"I want a house with six bedrooms," demanded author E.L James on our first phone conversation. I didn't think this would be hard to find, until I realized she meant it literally. She would need six rooms, romantically decorated and equipped with at least a queen size bed. "It puts me in a writing mood," she said. James was a new client, but I knew exactly how to handle her.
I am a realtor for authors. It's a thankful job, and I make quite a bit of money. But it is, without a doubt, a tougher job than any other realtor. Authors are very demanding, and as artists, they have what I can only describe as "unique" requests.
The one I remember most was Stephen King. I worked on finding him a house for more than a year. His demands were impossible to meet. When I asked how many rooms he wanted in his home, he assertively said "I mustn't know!" I didn't quite understand him, until he explained to me that he doesn't want to know exactly how many rooms his house would have, in order to be surprised. "The element of surprise is the most important thing," a principle he applied to writing as well as house-shopping. His plan was to put himself in the same situation as his characters -- a man walking into a mansion, not knowing what it holds inside. Every room was a mystery. He could live there for weeks, and still be surprised when stumbling into something new. I'll just say finding a house with trap doors wasn't easy. But at least, after that, I was fully prepared to find a secret chamber-filled home for Dan Brown.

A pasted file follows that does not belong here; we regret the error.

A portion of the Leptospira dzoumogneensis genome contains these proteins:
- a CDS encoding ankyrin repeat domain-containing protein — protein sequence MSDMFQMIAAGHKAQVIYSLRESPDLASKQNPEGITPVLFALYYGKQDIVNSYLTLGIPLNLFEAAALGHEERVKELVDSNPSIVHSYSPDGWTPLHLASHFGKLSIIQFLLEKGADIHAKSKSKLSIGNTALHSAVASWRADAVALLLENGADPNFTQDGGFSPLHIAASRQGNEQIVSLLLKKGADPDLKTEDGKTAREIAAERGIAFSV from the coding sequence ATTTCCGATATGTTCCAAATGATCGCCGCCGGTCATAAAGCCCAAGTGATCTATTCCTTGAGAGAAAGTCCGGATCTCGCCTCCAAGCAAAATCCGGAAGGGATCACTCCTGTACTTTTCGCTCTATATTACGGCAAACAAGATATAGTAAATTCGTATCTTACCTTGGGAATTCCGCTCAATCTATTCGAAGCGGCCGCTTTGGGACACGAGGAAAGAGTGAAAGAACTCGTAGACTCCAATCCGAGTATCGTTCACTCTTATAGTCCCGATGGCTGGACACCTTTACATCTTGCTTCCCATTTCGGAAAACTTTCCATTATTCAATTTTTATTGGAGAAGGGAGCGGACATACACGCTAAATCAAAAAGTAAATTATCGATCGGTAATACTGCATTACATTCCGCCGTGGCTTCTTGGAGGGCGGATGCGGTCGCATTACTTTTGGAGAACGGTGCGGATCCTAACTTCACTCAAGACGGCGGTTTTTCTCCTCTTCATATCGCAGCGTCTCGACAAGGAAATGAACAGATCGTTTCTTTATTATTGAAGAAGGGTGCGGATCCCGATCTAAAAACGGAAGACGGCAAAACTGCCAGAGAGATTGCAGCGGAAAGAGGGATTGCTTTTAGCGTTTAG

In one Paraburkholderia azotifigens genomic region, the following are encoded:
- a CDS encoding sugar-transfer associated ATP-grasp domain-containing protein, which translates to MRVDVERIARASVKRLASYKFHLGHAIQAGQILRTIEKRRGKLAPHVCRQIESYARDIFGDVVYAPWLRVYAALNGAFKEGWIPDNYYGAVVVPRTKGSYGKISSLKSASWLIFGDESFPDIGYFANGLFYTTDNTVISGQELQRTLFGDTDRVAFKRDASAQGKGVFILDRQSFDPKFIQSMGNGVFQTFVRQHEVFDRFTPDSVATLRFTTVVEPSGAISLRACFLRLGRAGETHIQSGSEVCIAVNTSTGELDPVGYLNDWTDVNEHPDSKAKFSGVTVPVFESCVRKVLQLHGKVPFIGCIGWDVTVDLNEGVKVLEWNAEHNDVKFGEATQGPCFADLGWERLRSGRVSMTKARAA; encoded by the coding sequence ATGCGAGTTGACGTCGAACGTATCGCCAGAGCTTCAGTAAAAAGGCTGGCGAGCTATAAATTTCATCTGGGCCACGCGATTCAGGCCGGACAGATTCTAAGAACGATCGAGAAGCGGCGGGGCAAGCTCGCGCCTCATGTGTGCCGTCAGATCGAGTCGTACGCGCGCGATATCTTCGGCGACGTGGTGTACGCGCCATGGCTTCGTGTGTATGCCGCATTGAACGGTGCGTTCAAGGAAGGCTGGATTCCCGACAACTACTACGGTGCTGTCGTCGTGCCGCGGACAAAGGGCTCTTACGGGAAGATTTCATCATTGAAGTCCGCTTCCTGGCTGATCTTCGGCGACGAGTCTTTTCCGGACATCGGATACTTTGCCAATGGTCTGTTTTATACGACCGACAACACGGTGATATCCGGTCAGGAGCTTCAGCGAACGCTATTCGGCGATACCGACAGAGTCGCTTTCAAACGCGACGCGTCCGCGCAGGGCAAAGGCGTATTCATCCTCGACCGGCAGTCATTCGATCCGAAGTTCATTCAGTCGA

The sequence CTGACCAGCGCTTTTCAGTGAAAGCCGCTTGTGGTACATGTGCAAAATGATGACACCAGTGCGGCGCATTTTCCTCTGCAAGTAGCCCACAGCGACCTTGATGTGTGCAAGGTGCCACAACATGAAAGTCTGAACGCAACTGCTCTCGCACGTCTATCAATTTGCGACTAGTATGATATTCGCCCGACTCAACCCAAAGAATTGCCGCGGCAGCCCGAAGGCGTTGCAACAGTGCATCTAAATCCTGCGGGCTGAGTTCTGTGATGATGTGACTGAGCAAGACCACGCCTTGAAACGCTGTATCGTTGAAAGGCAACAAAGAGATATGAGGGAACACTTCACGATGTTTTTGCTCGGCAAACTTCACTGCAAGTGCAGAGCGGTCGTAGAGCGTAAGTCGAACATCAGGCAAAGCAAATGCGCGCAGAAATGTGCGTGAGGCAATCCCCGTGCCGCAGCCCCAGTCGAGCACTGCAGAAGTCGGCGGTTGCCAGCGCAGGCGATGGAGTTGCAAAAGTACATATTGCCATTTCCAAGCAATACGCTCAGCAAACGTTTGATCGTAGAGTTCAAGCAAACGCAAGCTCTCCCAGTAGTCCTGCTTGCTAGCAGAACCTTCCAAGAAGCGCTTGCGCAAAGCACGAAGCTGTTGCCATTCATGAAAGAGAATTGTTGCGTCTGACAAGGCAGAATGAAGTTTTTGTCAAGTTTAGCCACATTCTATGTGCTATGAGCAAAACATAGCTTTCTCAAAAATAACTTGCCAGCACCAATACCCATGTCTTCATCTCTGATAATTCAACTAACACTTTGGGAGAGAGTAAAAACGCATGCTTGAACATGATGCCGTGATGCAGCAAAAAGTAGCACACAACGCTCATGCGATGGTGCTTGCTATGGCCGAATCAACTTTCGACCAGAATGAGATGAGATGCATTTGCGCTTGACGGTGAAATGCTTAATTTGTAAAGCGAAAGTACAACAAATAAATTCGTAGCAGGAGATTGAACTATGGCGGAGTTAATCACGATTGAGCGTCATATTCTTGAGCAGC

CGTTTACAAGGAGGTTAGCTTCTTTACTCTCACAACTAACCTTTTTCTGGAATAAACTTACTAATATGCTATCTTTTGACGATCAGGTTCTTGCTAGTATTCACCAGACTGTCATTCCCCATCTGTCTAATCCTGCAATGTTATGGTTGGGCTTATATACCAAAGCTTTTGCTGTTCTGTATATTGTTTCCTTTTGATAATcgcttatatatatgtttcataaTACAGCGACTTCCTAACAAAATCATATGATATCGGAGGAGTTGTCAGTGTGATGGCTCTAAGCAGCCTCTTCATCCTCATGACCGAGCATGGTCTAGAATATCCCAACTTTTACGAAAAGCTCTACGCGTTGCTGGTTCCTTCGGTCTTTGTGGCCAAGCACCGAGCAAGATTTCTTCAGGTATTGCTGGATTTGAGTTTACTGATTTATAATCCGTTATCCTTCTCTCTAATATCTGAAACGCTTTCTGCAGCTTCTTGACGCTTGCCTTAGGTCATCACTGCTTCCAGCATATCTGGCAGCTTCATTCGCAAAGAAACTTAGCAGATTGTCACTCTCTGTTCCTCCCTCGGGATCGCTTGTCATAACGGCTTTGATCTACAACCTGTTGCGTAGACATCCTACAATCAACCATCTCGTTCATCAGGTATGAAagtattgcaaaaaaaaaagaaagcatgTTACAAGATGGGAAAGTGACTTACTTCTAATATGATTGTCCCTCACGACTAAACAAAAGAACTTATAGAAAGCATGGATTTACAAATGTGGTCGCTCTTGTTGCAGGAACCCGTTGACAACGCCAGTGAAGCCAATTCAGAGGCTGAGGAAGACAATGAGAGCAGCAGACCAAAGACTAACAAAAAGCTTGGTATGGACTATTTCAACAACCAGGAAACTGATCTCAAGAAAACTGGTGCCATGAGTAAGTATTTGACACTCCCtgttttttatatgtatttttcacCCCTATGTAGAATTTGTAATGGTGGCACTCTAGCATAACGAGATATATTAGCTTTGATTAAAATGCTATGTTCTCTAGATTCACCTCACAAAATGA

Another well remembered client was Robin Sharma. After his success, Sharma contacted me with a request for the lavished home he always dreamed of. Since owing his success to a book about a man who "gave it all up", he insisted on a home that would look modest from the outside, to avoid contempt from his readers. I told him "Robin, just buy a house in Canada. No one would judge you. It's Canada."
My latest client was probably the most famous one. As far as authors go, this one is pretty much a rock star nowadays. I'm talking, of course, about George R.R. Martin. Right now this man has the entire world waiting impatiently for a single word of his next book. Being a fan myself, I decided to come prepared, in order to get him settled in, writing again as fast as possible.
I came to our meeting after finding the perfect fit. It was a massive English-styled home. Five bedrooms, hardwood floors. Even an underground dungeon. With a giant golden gate, the only thing missing in this mansion was a moat.
I showed Martin the house, proud of my accomplishment. He took one look at it and said, "Do my books seem biographical to you?" He left me to find him a more modest house, and urged me to keep the fantasy to fantasies. I guess I should have known better than to try and guess what this writer wanted. If there's one thing he's good at is surprising you.
Now, if you'll excuse me, I just got a message from a new client. "Robert Galbraith"? I don't recognize this. Finally, a beginner author who wouldn't have extreme demands.
NOTE: This piece is fictional. All quotations are fabrications for the purpose of satire.